During the last fifty years, the U.S. has hunted four related but distinct devils in the Middle East. In an issue of Journal of Small Wars and Insurgencies from last year, Ghada Hashem Talhami, in Muslims Islamists and the Cold War, gives us a small, corrective counter-history to the usual American myth-making in this area. LI recommends reading the whole article. Talhami nowhere employs the language of demonology – but to LI, with our little faith in the ultimate rationality of American policymakers, the whole thing exudes a whiff of sulphur and brimstone.
Primo devil was communism. In the post war period, this devil was best fought by alliances with the regions various militaries. This was distinctive: while the U.S. had trained militaries in Central and Latin America before World War II, the spread of American influence through global militaries is still obscured by the by the historian’s preference for seeing the state as one unified entity, with military organizations identified with and subordinate to some governing organization. In LI’s opinion, America’s love affair with men in foreign uniforms had to do with the command and control mindset that dominated the postwar period. In places like Iraq and Iran, the military seemed to be the only command and control structure available. States were anything but; businesses played by puzzling local rules, and were, anyway, either too small or were being nationalized, which is what we were fighting against. The military seemed the best vector through which America could access these countries. An unexpected result of that was that the military often took over the state in these countries – but really, this wasn’t America’s problem. Thus, America could re-activate a cadre of pro-Nazi officers in Iran while at the same time quietly supporting Egypt’s nationalist officers, all in the same great cause: anti-communism.
Secundo devil sprang up from that same corps of Egyptian officers: Nasser. Nassaer was the cleverest of all the Middle Eastern Satans. At first, he seemed to promise to accomplish both he overt American goal [stopping communism] as well as our latent goal [diminishing the British influence in the Middle East]. But after 57, Nasser revealed the scaly tail. His nationalism became a threat to all we held near and dear, or at least to our allies – the King of Iraq, the House of Saud, Israel, etc. – in the region. Like all devils, he flew through the air – like all modern devils, he did this by way of the airwaves – and tunneled through that invisible territory, the hearts of the Arab masses. Suddenly, there was no King in Baghdad. Suddenly, there was OPEC. Suddenly, various oil rich countries started trying to extort the profits from pumping their oil. Suddenly, and most unforgiveably, Nassar started subverting the House of Saud.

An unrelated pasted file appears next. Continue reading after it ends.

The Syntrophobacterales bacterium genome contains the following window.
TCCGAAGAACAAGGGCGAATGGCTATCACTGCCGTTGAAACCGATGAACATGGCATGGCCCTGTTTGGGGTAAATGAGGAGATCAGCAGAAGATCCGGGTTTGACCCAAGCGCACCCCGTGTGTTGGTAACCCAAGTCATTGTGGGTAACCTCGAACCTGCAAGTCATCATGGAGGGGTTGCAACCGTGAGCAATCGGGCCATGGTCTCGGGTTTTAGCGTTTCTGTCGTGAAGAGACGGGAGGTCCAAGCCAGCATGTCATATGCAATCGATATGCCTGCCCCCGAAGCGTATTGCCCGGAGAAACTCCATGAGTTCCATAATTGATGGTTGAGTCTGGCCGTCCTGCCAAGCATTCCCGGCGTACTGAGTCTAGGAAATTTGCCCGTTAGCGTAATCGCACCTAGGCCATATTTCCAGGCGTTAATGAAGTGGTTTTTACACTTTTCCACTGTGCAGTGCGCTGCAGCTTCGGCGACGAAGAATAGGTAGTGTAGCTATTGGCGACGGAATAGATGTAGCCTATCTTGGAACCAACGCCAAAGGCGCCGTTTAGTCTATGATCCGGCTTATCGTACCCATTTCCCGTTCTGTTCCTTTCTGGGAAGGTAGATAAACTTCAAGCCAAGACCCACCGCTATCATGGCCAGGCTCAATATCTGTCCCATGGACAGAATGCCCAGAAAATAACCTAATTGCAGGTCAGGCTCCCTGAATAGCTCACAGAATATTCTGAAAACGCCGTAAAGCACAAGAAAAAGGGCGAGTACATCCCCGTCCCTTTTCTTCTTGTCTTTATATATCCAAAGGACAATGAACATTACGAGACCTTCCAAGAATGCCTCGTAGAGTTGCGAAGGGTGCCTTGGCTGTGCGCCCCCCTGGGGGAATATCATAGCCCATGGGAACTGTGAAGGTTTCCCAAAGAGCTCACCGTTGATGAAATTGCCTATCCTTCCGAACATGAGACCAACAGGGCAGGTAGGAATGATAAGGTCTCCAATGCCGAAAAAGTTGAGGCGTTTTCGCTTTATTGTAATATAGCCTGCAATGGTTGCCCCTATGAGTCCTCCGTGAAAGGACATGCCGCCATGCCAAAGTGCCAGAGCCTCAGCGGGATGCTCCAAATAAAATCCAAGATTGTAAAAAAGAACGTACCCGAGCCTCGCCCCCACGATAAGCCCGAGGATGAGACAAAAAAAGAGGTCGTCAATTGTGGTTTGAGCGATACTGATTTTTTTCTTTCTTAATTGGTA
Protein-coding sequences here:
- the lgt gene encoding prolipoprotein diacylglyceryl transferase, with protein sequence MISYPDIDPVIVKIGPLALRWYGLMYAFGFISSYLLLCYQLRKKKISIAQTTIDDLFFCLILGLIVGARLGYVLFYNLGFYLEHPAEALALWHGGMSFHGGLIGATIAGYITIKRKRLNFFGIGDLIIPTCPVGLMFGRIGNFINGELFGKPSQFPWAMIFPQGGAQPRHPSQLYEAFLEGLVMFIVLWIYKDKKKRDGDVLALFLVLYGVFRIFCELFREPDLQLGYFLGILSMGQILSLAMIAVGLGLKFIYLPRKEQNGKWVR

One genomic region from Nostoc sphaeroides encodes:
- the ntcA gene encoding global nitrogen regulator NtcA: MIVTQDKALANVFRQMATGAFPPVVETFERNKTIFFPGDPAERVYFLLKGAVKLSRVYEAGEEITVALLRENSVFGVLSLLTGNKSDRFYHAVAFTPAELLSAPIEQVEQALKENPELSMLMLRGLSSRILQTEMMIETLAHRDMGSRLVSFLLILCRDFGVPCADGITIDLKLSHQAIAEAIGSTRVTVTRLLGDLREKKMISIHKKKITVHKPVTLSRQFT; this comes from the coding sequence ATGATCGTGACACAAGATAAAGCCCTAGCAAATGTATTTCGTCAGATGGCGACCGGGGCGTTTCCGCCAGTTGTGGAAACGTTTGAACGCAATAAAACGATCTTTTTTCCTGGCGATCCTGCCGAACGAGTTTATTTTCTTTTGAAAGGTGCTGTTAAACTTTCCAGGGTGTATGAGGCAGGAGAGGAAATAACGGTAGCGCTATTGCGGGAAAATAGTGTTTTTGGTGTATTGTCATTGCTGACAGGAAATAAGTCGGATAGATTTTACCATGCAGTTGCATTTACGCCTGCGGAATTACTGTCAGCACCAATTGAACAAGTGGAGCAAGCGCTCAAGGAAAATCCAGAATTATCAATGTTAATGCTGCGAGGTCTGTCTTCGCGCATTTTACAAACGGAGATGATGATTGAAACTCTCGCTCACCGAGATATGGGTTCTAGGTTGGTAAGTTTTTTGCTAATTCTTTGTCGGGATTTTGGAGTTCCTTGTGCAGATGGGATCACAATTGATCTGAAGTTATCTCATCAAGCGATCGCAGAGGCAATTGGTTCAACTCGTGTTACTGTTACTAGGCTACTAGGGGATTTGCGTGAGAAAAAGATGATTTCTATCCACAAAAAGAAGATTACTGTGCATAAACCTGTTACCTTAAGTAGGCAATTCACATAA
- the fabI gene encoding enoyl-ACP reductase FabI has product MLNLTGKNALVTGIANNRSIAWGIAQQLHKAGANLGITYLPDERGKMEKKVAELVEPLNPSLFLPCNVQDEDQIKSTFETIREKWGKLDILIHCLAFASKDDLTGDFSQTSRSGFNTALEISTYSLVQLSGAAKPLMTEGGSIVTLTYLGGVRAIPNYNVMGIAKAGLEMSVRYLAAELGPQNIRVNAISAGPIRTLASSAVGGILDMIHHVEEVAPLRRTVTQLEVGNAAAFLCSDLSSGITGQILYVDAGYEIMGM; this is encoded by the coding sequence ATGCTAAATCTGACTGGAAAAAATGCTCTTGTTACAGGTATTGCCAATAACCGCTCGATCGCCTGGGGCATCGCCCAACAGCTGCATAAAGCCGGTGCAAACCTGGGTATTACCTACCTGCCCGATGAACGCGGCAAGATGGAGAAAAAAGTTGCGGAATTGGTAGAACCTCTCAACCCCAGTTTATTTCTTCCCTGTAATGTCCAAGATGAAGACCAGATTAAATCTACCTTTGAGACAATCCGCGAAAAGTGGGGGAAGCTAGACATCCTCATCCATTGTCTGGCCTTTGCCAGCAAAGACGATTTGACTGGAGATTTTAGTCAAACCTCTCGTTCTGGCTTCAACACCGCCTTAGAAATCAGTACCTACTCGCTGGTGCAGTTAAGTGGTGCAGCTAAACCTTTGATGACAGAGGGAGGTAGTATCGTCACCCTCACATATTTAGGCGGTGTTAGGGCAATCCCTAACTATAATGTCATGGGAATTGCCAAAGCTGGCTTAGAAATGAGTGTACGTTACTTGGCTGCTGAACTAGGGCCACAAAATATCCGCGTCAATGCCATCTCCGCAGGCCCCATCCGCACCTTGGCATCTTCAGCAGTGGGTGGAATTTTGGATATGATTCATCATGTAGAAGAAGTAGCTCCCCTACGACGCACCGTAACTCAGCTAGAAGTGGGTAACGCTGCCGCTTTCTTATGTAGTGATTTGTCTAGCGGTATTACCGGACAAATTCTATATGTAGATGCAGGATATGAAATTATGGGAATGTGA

As always, the devil is too clever by half. Nasser held out the promise of a secular nationalism, a brotherhood of Arabs. The counter-move was obvious. The Saudis had been suggesting it, to American indifference, all along: revive the religious sensibility of the Islamic world. Suddenly, that seemed like an awful good idea. And so it was that the Saudis started printing Qor’ans and building mosques and the Americans started aiding the Moslem brotherhood in Egypt. Nothing pleases Americans more than religion. In the aftermath of 9/11, the NYT’s favorite American Marxist, Paul Berman, published a little tract in which he traced the ‘intellectual history’ of “Islamofascism” without once mentioning that, from 1957 to 2001, America loved and nurtured Islamofascism. But then again, Berman is what Marxists used to call a lackey – he exists to be pointed to by reactionaries on any topic in which the U.S. is proposing some small ethnic cleansing, some subvention of a death squad despot, in order to add catholicity to the project.
Now, although Americans just loved the idea, in the sixties, of colorful imams and veiled women (portrayed, in the movies, as invariably sex starved creatures) ruling various Middle Eastern places, the project of reviving Islam wasn’t really ‘believed in” by the American advisors. They still believed, ultimately, in command and control structures – Islamism was a psy ops. Ultimately, when American foreign policy isn’t oppressive, in the Middle East, it is frivolous. So yes, Americans will sponsor one eyed Sheik Omar as he trips around the world preaching jihad, and yes, under George Bush I, we will even let him settle in New Jersey (where he can plot the first assault on the World Trade Center), but we can never take him seriously. The attitude is: let the wogs have their little magical ceremonies.